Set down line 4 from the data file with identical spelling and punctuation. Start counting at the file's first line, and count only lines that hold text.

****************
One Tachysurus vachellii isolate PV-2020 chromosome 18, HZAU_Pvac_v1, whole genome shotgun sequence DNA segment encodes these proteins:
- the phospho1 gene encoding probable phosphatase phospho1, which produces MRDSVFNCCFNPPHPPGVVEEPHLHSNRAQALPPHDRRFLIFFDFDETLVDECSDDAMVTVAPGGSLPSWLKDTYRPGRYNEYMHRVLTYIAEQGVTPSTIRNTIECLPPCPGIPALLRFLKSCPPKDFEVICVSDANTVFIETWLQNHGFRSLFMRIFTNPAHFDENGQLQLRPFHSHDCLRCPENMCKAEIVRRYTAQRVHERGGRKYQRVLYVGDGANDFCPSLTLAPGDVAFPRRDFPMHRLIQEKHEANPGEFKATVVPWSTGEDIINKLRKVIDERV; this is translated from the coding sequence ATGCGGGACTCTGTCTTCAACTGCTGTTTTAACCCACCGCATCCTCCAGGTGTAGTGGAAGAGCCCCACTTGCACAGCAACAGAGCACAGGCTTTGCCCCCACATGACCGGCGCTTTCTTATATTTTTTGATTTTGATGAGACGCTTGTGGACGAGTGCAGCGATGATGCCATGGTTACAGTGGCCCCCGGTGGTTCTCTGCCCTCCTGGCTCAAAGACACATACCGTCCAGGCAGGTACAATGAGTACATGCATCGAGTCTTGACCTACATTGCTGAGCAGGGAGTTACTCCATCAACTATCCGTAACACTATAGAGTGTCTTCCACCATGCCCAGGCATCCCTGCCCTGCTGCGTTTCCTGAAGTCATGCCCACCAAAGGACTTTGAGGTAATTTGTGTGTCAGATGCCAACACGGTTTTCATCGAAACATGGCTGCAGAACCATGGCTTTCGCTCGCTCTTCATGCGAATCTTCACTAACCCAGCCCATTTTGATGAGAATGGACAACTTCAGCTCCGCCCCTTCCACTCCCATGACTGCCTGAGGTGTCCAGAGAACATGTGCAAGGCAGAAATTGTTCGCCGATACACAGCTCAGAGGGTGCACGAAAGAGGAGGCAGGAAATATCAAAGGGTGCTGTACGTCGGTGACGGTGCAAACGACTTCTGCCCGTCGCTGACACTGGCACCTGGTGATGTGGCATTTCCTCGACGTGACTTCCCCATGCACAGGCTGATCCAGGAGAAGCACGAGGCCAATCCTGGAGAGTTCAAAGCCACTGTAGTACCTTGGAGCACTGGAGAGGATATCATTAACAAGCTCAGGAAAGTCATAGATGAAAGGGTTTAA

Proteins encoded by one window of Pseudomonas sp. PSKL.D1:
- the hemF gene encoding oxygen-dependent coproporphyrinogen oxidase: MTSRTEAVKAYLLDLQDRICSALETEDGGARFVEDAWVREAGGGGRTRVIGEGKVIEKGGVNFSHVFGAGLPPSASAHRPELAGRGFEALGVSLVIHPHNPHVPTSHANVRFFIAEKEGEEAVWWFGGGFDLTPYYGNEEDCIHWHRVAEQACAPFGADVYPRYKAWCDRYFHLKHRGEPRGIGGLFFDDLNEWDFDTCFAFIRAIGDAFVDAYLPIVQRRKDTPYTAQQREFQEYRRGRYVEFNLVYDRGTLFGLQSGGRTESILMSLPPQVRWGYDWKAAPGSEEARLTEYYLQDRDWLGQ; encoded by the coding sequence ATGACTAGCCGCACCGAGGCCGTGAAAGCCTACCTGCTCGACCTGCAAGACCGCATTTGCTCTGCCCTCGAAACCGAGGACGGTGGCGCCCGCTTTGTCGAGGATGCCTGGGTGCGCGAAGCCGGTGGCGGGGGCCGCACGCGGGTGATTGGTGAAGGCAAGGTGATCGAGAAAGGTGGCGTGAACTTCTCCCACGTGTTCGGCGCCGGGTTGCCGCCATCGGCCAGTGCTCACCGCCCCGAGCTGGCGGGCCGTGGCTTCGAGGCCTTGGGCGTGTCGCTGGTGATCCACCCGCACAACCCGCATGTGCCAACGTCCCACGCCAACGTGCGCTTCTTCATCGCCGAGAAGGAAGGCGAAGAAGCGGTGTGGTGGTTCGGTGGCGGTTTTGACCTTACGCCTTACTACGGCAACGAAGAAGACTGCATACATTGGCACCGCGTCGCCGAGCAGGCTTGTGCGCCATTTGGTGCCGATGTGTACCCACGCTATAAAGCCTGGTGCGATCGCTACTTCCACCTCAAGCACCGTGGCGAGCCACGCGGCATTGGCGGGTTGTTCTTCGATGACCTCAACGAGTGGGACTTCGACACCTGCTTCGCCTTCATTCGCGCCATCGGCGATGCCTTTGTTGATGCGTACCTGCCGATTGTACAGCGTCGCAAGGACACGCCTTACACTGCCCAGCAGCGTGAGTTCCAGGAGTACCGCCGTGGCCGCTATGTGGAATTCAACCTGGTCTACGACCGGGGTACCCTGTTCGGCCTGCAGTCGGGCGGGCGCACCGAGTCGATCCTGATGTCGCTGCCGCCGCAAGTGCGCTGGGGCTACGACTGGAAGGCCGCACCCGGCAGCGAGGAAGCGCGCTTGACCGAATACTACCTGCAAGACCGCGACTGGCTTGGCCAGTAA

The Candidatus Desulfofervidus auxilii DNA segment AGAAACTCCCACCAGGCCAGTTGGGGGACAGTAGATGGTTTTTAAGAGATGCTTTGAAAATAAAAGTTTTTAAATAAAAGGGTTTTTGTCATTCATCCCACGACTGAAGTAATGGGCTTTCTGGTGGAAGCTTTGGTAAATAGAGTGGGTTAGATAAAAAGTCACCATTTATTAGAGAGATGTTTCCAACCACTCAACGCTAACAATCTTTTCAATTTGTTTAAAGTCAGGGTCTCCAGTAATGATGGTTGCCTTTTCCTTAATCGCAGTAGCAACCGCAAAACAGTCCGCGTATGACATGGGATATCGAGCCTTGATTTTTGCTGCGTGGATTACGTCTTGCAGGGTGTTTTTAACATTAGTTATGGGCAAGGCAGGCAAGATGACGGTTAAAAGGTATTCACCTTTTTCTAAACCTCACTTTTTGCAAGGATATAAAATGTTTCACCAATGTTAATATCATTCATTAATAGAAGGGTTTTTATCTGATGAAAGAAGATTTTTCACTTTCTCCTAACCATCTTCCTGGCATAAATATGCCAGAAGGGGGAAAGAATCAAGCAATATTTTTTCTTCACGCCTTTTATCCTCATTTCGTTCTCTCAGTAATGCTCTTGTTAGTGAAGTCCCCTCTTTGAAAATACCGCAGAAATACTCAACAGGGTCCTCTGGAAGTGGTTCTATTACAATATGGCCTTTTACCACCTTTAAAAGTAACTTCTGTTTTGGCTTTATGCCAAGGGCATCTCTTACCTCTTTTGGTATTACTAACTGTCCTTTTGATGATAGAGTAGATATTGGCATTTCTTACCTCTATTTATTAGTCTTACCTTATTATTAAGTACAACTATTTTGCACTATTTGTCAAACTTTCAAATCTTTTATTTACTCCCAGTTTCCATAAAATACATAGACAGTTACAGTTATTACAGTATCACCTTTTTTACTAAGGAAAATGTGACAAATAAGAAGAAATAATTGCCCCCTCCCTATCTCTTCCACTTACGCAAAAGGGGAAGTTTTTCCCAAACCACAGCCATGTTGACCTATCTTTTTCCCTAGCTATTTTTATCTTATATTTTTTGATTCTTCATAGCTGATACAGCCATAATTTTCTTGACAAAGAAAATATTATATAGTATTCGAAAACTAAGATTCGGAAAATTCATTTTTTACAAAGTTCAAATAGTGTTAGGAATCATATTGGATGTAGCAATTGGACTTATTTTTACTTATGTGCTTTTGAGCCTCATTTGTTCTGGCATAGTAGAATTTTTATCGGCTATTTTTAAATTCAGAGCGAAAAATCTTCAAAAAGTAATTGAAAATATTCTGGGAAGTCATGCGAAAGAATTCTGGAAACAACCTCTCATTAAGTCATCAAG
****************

- the hemF gene encoding oxygen-dependent coproporphyrinogen oxidase: MTSRTEAVKAYLLDLQDRICSALETEDGGARFVEDAWVREAGGGGRTRVIGEGKVIEKGGVNFSHVFGAGLPPSASAHRPELAGRGFEALGVSLVIHPHNPHVPTSHANVRFFIAEKEGEEAVWWFGGGFDLTPYYGNEEDCIHWHRVAEQACAPFGADVYPRYKAWCDRYFHLKHRGEPRGIGGLFFDDLNEWDFDTCFAFIRAIGDAFVDAYLPIVQRRKDTPYTAQQREFQEYRRGRYVEFNLVYDRGTLFGLQSGGRTESILMSLPPQVRWGYDWKAAPGSEEARLTEYYLQDRDWLGQ; encoded by the coding sequence ATGACTAGCCGCACCGAGGCCGTGAAAGCCTACCTGCTCGACCTGCAAGACCGCATTTGCTCTGCCCTCGAAACCGAGGACGGTGGCGCCCGCTTTGTCGAGGATGCCTGGGTGCGCGAAGCCGGTGGCGGGGGCCGCACGCGGGTGATTGGTGAAGGCAAGGTGATCGAGAAAGGTGGCGTGAACTTCTCCCACGTGTTCGGCGCCGGGTTGCCGCCATCGGCCAGTGCTCACCGCCCCGAGCTGGCGGGCCGTGGCTTCGAGGCCTTGGGCGTGTCGCTGGTGATCCACCCGCACAACCCGCATGTGCCAACGTCCCACGCCAACGTGCGCTTCTTCATCGCCGAGAAGGAAGGCGAAGAAGCGGTGTGGTGGTTCGGTGGCGGTTTTGACCTTACGCCTTACTACGGCAACGAAGAAGACTGCATACATTGGCACCGCGTCGCCGAGCAGGCTTGTGCGCCATTTGGTGCCGATGTGTACCCACGCTATAAAGCCTGGTGCGATCGCTACTTCCACCTCAAGCACCGTGGCGAGCCACGCGGCATTGGCGGGTTGTTCTTCGATGACCTCAACGAGTGGGACTTCGACACCTGCTTCGCCTTCATTCGCGCCATCGGCGATGCCTTTGTTGATGCGTACCTGCCGATTGTACAGCGTCGCAAGGACACGCCTTACACTGCCCAGCAGCGTGAGTTCCAGGAGTACCGCCGTGGCCGCTATGTGGAATTCAACCTGGTCTACGACCGGGGTACCCTGTTCGGCCTGCAGTCGGGCGGGCGCACCGAGTCGATCCTGATGTCGCTGCCGCCGCAAGTGCGCTGGGGCTACGACTGGAAGGCCGCACCCGGCAGCGAGGAAGCGCGCTTGACCGAATACTACCTGCAAGACCGCGACTGGCTTGGCCAGTAA